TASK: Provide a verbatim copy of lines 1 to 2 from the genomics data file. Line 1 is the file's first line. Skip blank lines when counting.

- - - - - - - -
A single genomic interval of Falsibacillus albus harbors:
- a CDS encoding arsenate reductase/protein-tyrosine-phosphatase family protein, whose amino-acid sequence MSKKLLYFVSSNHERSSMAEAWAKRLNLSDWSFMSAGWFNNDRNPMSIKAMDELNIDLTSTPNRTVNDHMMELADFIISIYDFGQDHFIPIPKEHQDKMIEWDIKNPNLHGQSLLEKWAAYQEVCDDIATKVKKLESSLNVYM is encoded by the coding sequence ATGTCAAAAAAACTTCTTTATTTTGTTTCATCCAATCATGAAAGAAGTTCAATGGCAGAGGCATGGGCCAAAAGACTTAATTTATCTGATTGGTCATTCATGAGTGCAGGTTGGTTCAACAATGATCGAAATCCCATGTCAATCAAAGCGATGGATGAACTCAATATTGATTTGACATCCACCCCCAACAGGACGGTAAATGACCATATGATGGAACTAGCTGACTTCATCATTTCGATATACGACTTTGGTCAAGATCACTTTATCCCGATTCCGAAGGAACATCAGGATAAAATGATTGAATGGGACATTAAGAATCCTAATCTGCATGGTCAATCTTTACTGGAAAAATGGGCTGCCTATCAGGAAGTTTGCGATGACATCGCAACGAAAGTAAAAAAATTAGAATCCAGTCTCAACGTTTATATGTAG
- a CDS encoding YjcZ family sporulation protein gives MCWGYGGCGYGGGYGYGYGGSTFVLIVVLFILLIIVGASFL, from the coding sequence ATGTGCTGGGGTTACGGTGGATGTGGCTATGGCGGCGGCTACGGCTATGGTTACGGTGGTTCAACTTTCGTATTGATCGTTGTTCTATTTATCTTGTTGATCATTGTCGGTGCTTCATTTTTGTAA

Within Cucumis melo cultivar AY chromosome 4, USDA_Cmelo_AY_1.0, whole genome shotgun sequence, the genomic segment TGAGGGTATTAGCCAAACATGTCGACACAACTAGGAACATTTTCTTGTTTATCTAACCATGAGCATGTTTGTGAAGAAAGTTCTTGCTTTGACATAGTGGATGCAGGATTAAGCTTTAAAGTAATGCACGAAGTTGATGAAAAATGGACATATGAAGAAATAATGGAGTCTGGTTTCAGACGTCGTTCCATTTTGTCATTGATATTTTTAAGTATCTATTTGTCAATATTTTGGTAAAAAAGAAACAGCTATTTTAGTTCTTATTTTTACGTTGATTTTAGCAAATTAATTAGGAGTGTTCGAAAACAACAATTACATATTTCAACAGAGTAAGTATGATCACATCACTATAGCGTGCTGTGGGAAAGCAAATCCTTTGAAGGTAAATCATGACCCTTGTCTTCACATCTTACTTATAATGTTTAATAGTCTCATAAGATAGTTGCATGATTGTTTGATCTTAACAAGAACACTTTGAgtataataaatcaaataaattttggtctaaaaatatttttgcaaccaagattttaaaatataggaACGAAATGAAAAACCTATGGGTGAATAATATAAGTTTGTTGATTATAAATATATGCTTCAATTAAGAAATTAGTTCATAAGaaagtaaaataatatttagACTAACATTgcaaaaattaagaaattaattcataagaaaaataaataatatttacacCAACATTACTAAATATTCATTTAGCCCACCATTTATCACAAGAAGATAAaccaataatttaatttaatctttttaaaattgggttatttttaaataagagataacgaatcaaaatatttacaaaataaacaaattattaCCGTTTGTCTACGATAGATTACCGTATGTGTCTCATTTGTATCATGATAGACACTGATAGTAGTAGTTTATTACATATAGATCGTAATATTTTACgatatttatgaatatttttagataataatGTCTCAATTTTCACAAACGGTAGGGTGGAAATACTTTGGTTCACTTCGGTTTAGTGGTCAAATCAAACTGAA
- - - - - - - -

A single genomic interval of Falsibacillus albus harbors:
- a CDS encoding arsenate reductase/protein-tyrosine-phosphatase family protein, whose amino-acid sequence MSKKLLYFVSSNHERSSMAEAWAKRLNLSDWSFMSAGWFNNDRNPMSIKAMDELNIDLTSTPNRTVNDHMMELADFIISIYDFGQDHFIPIPKEHQDKMIEWDIKNPNLHGQSLLEKWAAYQEVCDDIATKVKKLESSLNVYM is encoded by the coding sequence ATGTCAAAAAAACTTCTTTATTTTGTTTCATCCAATCATGAAAGAAGTTCAATGGCAGAGGCATGGGCCAAAAGACTTAATTTATCTGATTGGTCATTCATGAGTGCAGGTTGGTTCAACAATGATCGAAATCCCATGTCAATCAAAGCGATGGATGAACTCAATATTGATTTGACATCCACCCCCAACAGGACGGTAAATGACCATATGATGGAACTAGCTGACTTCATCATTTCGATATACGACTTTGGTCAAGATCACTTTATCCCGATTCCGAAGGAACATCAGGATAAAATGATTGAATGGGACATTAAGAATCCTAATCTGCATGGTCAATCTTTACTGGAAAAATGGGCTGCCTATCAGGAAGTTTGCGATGACATCGCAACGAAAGTAAAAAAATTAGAATCCAGTCTCAACGTTTATATGTAG